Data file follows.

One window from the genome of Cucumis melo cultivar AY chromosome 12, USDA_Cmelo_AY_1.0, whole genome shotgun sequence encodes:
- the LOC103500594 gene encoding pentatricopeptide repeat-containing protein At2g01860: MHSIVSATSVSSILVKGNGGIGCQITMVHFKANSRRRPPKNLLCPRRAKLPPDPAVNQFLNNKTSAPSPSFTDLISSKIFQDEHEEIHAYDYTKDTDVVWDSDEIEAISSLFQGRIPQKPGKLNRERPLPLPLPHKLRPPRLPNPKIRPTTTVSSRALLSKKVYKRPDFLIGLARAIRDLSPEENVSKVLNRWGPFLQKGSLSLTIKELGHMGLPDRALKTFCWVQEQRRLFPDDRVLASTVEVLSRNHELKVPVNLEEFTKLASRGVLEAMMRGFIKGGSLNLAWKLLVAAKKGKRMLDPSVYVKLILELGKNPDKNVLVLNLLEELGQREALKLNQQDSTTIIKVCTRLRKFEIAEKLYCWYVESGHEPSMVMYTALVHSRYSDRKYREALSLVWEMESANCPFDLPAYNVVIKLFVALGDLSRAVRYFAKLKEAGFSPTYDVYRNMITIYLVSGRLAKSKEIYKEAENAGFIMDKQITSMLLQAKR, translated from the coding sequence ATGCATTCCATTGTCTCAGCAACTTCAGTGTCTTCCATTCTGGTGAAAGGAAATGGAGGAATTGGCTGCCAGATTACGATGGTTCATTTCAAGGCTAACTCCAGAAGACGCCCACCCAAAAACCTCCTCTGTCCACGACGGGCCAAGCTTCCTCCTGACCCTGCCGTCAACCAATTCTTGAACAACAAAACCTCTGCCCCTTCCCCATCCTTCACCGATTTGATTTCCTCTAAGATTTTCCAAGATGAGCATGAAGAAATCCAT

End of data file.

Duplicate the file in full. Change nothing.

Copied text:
One window from the genome of Cucumis melo cultivar AY chromosome 12, USDA_Cmelo_AY_1.0, whole genome shotgun sequence encodes:
- the LOC103500594 gene encoding pentatricopeptide repeat-containing protein At2g01860: MHSIVSATSVSSILVKGNGGIGCQITMVHFKANSRRRPPKNLLCPRRAKLPPDPAVNQFLNNKTSAPSPSFTDLISSKIFQDEHEEIHAYDYTKDTDVVWDSDEIEAISSLFQGRIPQKPGKLNRERPLPLPLPHKLRPPRLPNPKIRPTTTVSSRALLSKKVYKRPDFLIGLARAIRDLSPEENVSKVLNRWGPFLQKGSLSLTIKELGHMGLPDRALKTFCWVQEQRRLFPDDRVLASTVEVLSRNHELKVPVNLEEFTKLASRGVLEAMMRGFIKGGSLNLAWKLLVAAKKGKRMLDPSVYVKLILELGKNPDKNVLVLNLLEELGQREALKLNQQDSTTIIKVCTRLRKFEIAEKLYCWYVESGHEPSMVMYTALVHSRYSDRKYREALSLVWEMESANCPFDLPAYNVVIKLFVALGDLSRAVRYFAKLKEAGFSPTYDVYRNMITIYLVSGRLAKSKEIYKEAENAGFIMDKQITSMLLQAKR, translated from the coding sequence ATGCATTCCATTGTCTCAGCAACTTCAGTGTCTTCCATTCTGGTGAAAGGAAATGGAGGAATTGGCTGCCAGATTACGATGGTTCATTTCAAGGCTAACTCCAGAAGACGCCCACCCAAAAACCTCCTCTGTCCACGACGGGCCAAGCTTCCTCCTGACCCTGCCGTCAACCAATTCTTGAACAACAAAACCTCTGCCCCTTCCCCATCCTTCACCGATTTGATTTCCTCTAAGATTTTCCAAGATGAGCATGAAGAAATCCAT